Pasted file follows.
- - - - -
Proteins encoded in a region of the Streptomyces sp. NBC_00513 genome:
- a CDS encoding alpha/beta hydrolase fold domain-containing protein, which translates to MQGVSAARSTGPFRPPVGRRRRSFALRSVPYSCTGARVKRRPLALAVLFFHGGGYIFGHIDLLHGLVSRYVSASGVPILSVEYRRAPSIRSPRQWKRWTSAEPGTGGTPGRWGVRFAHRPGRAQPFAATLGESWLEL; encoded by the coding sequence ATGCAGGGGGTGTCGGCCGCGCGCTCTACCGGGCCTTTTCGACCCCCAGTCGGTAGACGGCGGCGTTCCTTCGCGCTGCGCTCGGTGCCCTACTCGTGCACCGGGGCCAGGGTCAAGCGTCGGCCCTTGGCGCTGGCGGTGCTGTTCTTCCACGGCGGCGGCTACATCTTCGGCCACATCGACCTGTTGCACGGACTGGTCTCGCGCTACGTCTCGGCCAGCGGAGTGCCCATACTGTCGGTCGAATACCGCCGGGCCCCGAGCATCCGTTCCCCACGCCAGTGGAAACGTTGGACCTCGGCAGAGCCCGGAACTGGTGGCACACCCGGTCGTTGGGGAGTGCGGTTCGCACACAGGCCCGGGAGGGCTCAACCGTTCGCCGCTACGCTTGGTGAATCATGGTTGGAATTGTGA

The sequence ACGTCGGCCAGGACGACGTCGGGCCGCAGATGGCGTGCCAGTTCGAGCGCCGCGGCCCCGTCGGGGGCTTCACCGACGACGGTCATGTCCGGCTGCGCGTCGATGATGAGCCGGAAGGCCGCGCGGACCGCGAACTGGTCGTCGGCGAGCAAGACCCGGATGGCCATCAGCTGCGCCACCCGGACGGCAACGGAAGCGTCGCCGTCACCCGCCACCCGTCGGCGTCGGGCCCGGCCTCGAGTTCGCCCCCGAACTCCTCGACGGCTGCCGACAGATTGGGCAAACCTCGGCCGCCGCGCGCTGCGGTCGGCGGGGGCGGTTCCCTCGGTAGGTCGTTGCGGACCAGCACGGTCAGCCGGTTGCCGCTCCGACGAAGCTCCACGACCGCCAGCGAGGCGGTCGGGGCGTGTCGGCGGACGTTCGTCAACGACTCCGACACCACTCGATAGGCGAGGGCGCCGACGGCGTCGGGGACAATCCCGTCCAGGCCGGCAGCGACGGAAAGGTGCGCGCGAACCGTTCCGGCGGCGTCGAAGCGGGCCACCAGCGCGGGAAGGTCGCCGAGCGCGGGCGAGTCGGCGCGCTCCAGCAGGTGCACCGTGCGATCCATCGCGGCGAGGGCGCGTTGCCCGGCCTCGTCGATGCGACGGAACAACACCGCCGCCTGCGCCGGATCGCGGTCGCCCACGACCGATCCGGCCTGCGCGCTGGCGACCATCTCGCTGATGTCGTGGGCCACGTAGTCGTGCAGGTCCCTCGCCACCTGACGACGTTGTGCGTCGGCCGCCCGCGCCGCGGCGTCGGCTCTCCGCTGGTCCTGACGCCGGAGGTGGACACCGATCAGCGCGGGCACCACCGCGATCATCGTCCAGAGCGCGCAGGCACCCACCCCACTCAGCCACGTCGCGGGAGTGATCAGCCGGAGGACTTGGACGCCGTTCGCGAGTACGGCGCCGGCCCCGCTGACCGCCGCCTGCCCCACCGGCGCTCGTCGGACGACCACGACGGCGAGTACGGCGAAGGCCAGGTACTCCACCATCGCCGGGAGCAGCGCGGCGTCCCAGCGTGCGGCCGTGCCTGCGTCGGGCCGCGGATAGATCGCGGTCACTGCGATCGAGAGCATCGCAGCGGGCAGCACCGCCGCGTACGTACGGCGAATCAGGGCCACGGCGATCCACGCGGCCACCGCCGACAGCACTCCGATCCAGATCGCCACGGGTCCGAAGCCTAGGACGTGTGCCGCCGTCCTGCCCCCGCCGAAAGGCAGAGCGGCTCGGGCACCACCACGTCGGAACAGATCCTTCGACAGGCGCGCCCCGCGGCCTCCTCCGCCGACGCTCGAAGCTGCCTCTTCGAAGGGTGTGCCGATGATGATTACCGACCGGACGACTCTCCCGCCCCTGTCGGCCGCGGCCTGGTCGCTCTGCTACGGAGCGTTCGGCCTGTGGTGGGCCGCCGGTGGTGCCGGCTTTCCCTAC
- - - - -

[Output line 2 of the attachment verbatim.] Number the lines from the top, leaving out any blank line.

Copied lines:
- a CDS encoding alpha/beta hydrolase fold domain-containing protein, which translates to MQGVSAARSTGPFRPPVGRRRRSFALRSVPYSCTGARVKRRPLALAVLFFHGGGYIFGHIDLLHGLVSRYVSASGVPILSVEYRRAPSIRSPRQWKRWTSAEPGTGGTPGRWGVRFAHRPGRAQPFAATLGESWLEL; encoded by the coding sequence ATGCAGGGGGTGTCGGCCGCGCGCTCTACCGGGCCTTTTCGACCCCCAGTCGGTAGACGGCGGCGTTCCTTCGCGCTGCGCTCGGTGCCCTACTCGTGCACCGGGGCCAGGGTCAAGCGTCGGCCCTTGGCGCTGGCGGTGCTGTTCTTCCACGGCGGCGGCTACATCTTCGGCCACATCGACCTGTTGCACGGACTGGTCTCGCGCTACGTCTCGGCCAGCGGAGTGCCCATACTGTCGGTCGAATACCGCCGGGCCCCGAGCATCCGTTCCCCACGCCAGTGGAAACGTTGGACCTCGGCAGAGCCCGGAACTGGTGGCACACCCGGTCGTTGGGGAGTGCGGTTCGCACACAGGCCCGGGAGGGCTCAACCGTTCGCCGCTACGCTTGGTGAATCATGGTTGGAATTGTGA